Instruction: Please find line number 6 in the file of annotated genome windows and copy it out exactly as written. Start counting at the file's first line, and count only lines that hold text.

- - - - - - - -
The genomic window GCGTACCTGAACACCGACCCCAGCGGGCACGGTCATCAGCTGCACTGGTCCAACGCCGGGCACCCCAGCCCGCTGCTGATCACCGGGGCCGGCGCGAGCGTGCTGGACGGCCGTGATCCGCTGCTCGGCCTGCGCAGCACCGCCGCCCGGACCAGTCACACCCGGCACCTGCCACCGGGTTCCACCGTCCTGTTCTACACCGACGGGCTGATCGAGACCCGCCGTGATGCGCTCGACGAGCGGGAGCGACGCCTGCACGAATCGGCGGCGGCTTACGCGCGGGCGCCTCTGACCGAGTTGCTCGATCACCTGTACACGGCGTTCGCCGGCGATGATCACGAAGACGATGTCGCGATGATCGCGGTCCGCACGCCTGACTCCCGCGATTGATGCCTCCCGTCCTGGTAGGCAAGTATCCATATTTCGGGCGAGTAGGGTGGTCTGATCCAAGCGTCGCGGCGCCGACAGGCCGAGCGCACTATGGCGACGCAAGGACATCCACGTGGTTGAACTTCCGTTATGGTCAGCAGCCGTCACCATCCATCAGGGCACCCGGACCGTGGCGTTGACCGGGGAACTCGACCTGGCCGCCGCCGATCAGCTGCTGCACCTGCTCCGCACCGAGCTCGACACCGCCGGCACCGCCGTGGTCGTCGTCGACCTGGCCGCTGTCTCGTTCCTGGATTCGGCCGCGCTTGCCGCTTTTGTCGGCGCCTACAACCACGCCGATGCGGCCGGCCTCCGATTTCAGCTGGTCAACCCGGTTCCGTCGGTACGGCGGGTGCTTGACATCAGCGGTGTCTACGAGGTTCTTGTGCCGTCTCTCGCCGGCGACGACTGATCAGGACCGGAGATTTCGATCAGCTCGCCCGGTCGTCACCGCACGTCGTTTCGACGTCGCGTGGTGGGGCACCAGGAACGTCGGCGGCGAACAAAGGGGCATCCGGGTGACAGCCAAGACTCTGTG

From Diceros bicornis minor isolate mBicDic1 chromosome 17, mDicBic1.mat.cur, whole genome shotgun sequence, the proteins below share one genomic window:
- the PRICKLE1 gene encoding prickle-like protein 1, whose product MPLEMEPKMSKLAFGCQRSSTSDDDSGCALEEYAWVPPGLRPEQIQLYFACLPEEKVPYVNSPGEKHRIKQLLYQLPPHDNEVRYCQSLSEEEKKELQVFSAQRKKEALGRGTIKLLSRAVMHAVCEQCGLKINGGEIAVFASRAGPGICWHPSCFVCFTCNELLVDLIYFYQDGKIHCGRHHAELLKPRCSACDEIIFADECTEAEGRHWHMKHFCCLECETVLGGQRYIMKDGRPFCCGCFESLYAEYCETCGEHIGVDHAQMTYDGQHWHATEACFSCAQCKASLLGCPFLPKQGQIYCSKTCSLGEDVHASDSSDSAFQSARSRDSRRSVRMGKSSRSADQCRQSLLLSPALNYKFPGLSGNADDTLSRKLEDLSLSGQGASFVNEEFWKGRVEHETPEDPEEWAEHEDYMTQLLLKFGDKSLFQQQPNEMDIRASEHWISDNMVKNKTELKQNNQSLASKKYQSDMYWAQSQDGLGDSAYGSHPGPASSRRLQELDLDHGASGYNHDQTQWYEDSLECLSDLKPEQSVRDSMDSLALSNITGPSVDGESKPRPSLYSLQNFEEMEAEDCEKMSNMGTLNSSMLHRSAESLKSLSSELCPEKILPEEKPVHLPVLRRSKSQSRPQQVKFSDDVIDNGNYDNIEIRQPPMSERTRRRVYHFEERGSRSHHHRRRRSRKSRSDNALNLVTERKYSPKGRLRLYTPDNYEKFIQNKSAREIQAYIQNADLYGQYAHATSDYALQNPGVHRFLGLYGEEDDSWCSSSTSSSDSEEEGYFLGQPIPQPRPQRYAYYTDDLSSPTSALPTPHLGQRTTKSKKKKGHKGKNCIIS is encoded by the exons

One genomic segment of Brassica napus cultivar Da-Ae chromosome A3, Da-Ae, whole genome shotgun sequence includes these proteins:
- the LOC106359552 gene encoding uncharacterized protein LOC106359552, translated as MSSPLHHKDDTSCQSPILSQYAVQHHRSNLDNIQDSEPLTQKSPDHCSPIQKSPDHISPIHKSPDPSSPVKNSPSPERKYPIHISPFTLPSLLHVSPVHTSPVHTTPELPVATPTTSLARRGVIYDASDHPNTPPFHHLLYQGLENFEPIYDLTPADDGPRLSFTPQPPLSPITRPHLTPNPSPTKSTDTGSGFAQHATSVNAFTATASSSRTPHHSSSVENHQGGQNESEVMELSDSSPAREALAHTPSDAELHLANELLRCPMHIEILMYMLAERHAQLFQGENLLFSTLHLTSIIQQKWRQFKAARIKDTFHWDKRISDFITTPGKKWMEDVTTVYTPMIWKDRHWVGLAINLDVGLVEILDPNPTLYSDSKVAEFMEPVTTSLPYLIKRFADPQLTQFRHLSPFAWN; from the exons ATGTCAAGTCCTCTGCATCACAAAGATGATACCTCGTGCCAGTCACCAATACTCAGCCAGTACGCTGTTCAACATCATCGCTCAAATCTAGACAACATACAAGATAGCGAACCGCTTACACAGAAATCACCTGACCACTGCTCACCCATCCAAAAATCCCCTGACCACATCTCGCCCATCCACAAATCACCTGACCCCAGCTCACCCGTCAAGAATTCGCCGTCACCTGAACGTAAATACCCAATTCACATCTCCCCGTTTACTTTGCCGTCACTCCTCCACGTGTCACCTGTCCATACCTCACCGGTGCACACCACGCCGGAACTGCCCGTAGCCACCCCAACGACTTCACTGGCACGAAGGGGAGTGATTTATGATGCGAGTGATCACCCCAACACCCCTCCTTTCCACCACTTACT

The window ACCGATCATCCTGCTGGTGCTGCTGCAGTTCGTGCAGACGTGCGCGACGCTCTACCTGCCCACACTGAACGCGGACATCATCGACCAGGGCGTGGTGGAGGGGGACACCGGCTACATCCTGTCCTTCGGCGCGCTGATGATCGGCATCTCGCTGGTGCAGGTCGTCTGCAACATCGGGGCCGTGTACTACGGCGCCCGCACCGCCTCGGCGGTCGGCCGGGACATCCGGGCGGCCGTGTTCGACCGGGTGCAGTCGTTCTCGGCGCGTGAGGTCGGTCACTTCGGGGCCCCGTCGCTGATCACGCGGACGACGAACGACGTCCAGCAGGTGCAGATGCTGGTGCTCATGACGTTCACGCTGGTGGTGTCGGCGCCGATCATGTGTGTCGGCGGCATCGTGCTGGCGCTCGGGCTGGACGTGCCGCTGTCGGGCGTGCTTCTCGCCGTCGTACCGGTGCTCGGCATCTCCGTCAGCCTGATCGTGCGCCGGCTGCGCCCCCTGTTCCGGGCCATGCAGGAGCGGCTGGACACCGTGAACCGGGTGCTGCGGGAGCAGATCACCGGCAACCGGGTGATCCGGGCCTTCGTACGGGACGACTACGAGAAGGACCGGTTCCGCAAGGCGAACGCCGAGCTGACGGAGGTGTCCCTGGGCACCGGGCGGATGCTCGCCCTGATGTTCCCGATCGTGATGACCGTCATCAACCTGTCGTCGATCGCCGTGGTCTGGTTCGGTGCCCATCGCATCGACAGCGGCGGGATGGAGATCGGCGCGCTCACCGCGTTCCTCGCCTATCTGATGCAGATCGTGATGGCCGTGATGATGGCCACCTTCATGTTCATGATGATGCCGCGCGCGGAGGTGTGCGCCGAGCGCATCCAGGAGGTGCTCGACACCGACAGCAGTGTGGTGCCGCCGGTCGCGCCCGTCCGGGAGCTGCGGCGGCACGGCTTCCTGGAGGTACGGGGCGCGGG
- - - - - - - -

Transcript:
The window ACCGATCATCCTGCTGGTGCTGCTGCAGTTCGTGCAGACGTGCGCGACGCTCTACCTGCCCACACTGAACGCGGACATCATCGACCAGGGCGTGGTGGAGGGGGACACCGGCTACATCCTGTCCTTCGGCGCGCTGATGATCGGCATCTCGCTGGTGCAGGTCGTCTGCAACATCGGGGCCGTGTACTACGGCGCCCGCACCGCCTCGGCGGTCGGCCGGGACATCCGGGCGGCCGTGTTCGACCGGGTGCAGTCGTTCTCGGCGCGTGAGGTCGGTCACTTCGGGGCCCCGTCGCTGATCACGCGGACGACGAACGACGTCCAGCAGGTGCAGATGCTGGTGCTCATGACGTTCACGCTGGTGGTGTCGGCGCCGATCATGTGTGTCGGCGGCATCGTGCTGGCGCTCGGGCTGGACGTGCCGCTGTCGGGCGTGCTTCTCGCCGTCGTACCGGTGCTCGGCATCTCCGTCAGCCTGATCGTGCGCCGGCTGCGCCCCCTGTTCCGGGCCATGCAGGAGCGGCTGGACACCGTGAACCGGGTGCTGCGGGAGCAGATCACCGGCAACCGGGTGATCCGGGCCTTCGTACGGGACGACTACGAGAAGGACCGGTTCCGCAAGGCGAACGCCGAGCTGACGGAGGTGTCCCTGGGCACCGGGCGGATGCTCGCCCTGATGTTCCCGATCGTGATGACCGTCATCAACCTGTCGTCGATCGCCGTGGTCTGGTTCGGTGCCCATCGCATCGACAGCGGCGGGATGGAGATCGGCGCGCTCACCGCGTTCCTCGCCTATCTGATGCAGATCGTGATGGCCGTGATGATGGCCACCTTCATGTTCATGATGATGCCGCGCGCGGAGGTGTGCGCCGAGCGCATCCAGGAGGTGCTCGACACCGACAGCAGTGTGGTGCCGCCGGTCGCGCCCGTCCGGGAGCTGCGGCGGCACGGCTTCCTGGAGGTACGGGGCGCGGG